Consequently, if Paulinists have won the day that Galatians 5:19 does not teach any loss of salvation for an occasionally or repetitiously fornicating Christian, no one can cite Galatians 5:19 to prove Paul `prohibited' fornication either for such a Christian. If Paulinists also construe it as permitting occasional fornication by a Christian with no threat (as most do), I then can cite this verse to prove Paul at minimum permits occasional fornication by a Christian with no negative consequences whatsoever, not even loss of rewards! Such a limited loss of rewards is only reserved for those who practice fornication!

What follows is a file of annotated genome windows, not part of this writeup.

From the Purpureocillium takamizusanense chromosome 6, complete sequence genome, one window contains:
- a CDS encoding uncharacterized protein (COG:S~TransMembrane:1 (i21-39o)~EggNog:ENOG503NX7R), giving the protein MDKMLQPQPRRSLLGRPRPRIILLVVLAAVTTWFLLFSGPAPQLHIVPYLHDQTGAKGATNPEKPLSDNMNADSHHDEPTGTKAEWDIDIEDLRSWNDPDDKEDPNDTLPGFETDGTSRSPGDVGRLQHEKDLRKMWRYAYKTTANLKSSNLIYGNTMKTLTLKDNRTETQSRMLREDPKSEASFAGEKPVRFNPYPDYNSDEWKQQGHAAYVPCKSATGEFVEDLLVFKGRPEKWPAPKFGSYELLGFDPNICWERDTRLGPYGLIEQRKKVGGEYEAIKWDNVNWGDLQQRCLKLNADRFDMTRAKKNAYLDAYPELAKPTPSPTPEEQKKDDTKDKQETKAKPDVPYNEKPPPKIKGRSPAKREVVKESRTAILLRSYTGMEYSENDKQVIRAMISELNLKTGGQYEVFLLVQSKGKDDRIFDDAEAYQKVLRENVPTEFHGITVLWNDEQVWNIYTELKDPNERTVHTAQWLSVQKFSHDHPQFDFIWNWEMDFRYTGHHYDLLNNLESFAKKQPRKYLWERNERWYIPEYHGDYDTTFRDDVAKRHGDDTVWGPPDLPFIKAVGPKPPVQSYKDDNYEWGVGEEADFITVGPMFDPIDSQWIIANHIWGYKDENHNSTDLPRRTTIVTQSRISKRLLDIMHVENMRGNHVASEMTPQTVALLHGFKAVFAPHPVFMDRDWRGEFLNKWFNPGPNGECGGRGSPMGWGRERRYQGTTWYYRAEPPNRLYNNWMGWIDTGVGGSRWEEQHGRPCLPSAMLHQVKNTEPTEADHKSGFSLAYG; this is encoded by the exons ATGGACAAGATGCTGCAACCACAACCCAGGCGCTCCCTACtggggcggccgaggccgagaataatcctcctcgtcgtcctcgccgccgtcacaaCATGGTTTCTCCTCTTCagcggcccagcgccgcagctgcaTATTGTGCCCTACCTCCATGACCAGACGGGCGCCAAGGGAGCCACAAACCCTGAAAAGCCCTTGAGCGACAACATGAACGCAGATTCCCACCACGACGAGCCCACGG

This brings us right back to our conclusion that Revelation 2:14 is talking about Paul. He injected a moral ambiguity into Christianity by abrogation of the Law. He changed Biblical morality into the principle "all things are permissible, but not all things are expedient." Paul implied in 1 Corinthians 5:5 that the member who engaged in a persistent and unrepentant incest relationship was still saved. This led others such as Luther to conclude Paul taught a Christian was permitted to commit fornication. While it might not be always expedient, fornication was permissible. This formula was identical to Paul's teaching that it was permissible to eat meat sacrificed to idols, even though it was not always expedient to do so. Only if by eating such meat you would harm the conscience of another should you refrain. With that same principle, Paul is understood in the Modern Gospel to permit Christians to fornicate occasionally without any fear and even commit repetitious unrepentant fornication while remaining saved all the while.